Back in January, I had the wonderful opportunity to meet with author and knitter, Kate Jacobs, and interview her about her New York Times bestseller, The Friday Night Knitting Club. It’s a book about the lives of a group of women, who bond at a New York yarn shop. Kate has a new book called Comfort Food that just came out and she was kind enough to do a quick interview with us between book tours.
Lion Brand: Your first novel, The Friday Night Knitting Club was a huge success and is even being made into a movie with Julia Roberts. Why do you think this story rings true with knitters and crocheters?
Kate Jacobs: I think the story appeals to women in a general way because it’s all about the importance of our female friendships. But I think the descriptions of knitting, of how it feels to numb your brain and get that kind of buzz from making stitch after stitch, hits home. And this idea of knitting being a metaphor for life –- the characters in FNKC certainly wish they could rip out some of the stitches in their life and start again, that’s for sure.
LB: What has the reaction been from the knitting and crocheting community to you and your book?
KJ: I’ve been to knitting shops all over the country and everyone has been universally warm and welcoming. Exactly as you’d imagine them to be!
LB: In an interview on our podcast, you talk about how it’s wonderful to be able to write about the knitting and crocheting community. What’s the most important lessons you’ve learned from this community?
KJ: You’ve got too much wool when your stash takes up an entire room! No, seriously, the most important take-away is that anyone can be creative, that they can take basic things and combine them to make something beautiful and satisfying. Or, in the case of cooking, make something delicious! You know, I’m just a hobby knitter, and I’m not naturally gifted with my hands in the way that my grandmother was. All I can do well is type. But that’s okay. I don’t have to be granny-good when it comes to knitting. And I don’t have to be a chef in the kitchen. That’s one of the things that the characters come to realize in my new novel, Comfort Food, and it’s something that took me awhile to figure out about my own culinary exploits. It’s about the process as much as the final product. Writing is like that in a way as well.
LB: Your new novel, Comfort Food, is about Augusta “Gus” Simpson, an on-air food personality who is hosting a new show, teaching real food made by real people. Do you think there’s a connection between the process and joy of cooking and the process of knitting and crocheting? Why do you think there is a resurgence of these past-times that are traditionally thought of as “domestic”?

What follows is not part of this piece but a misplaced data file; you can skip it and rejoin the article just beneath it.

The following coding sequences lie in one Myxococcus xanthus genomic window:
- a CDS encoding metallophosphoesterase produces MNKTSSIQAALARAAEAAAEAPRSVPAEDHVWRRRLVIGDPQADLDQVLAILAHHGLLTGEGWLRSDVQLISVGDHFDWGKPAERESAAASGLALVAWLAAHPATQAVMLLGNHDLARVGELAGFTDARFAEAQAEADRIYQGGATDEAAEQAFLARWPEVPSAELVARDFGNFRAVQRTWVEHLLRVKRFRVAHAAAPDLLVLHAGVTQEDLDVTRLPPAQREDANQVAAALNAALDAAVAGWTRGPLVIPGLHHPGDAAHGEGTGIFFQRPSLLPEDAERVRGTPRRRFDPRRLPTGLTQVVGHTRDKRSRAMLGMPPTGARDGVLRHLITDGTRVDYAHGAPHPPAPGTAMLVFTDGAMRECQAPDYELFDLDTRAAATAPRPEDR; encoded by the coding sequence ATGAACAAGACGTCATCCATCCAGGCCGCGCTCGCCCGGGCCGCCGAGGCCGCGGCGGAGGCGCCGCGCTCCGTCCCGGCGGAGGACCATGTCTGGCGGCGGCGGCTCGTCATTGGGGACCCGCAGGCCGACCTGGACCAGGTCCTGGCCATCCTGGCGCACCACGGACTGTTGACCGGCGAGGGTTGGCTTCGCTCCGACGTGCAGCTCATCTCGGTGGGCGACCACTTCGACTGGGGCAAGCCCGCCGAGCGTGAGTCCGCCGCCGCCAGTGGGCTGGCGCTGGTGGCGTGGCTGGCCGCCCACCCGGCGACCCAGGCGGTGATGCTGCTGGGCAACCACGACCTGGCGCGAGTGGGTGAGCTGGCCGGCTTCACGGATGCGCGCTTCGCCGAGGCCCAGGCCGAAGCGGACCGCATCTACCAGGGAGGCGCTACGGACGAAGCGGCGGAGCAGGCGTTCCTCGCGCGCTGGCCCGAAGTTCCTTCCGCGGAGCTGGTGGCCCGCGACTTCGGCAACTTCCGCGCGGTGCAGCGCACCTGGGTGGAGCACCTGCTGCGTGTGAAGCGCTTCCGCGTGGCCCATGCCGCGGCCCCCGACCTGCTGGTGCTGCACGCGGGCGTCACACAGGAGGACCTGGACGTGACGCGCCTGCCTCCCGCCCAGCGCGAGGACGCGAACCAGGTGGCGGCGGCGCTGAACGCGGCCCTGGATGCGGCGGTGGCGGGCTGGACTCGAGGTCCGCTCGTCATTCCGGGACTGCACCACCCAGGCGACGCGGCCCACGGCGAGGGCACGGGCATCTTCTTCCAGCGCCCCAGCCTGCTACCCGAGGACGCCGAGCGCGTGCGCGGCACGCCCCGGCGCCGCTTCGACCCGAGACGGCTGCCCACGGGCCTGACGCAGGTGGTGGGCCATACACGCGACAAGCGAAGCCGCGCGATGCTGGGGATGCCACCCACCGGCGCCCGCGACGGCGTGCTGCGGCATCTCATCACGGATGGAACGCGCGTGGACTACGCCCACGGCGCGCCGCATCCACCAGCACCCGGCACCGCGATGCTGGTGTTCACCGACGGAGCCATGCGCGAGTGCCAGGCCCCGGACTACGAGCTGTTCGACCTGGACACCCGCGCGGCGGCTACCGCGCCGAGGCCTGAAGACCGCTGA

KJ: What’s going on, in my opinion, is that we live in troubled times, and are looking for activities that reconnect us with an image of the good old days, that make us feel nurtured and comforted. At the same time, we’re getting close — I hope! — to moving past this either/or approach about women, this idea of having to choose between domestic arts and the so-called working world. When I was a teen I was so adamant about not learning anything my mother had to teach me about cooking, for example. I just thought that having these kinds of housewifely skills would ruin my chances for professional success. In retrospect, I can see that there are holes in that logic and what I ended up doing, for a long time, was hamper my self-sufficiency because I couldn’t even make myself a proper dinner. Thank God my husband could cook! That said, I’m not sure a person can “have it all” in the sense of being equally good at all things. But why should that be the expectation? I don’t think that’s what we should be aiming to achieve. I think it’s more about balance. And about embracing the right to define for yourself what you want your life to be. This isn’t easy. And often these things change with time and circumstances. I am very focused, and happily, on my writing and my career and I definitely enjoy creating characters whose skills are far beyond my own. And when I’m not working, I also enjoy being a little bit homey — even though I will never be a domestic goddess! And that’s fine.
LB: What are you currently working on (both in terms of writing and knitting)?
KJ: I’m at work on my third novel. But I’m always careful not to talk too much about what I’m writing early on because things change in the manuscript. Generally, though, my interest is in relationships and connections. I try to write books that are fun to read and that have characters we can relate to in one way or another. In terms of knitting, I am drowning under a mountain of yarn…and absolutely no time to knit. I had wanted to make an afghan for my bed by now and I haven’t even started! I have been so focused on promoting my novels, making myself available to telephone book clubs and join in their discussions, and working on my new book that I am busier than I’ve ever been in my life. It’s all good, of course, and I’m so grateful at how much support my novels are receiving. But it’s not leaving me much time to knit anything up!
For more with Kate Jacobs, listen to my interview with her on YarnCraft.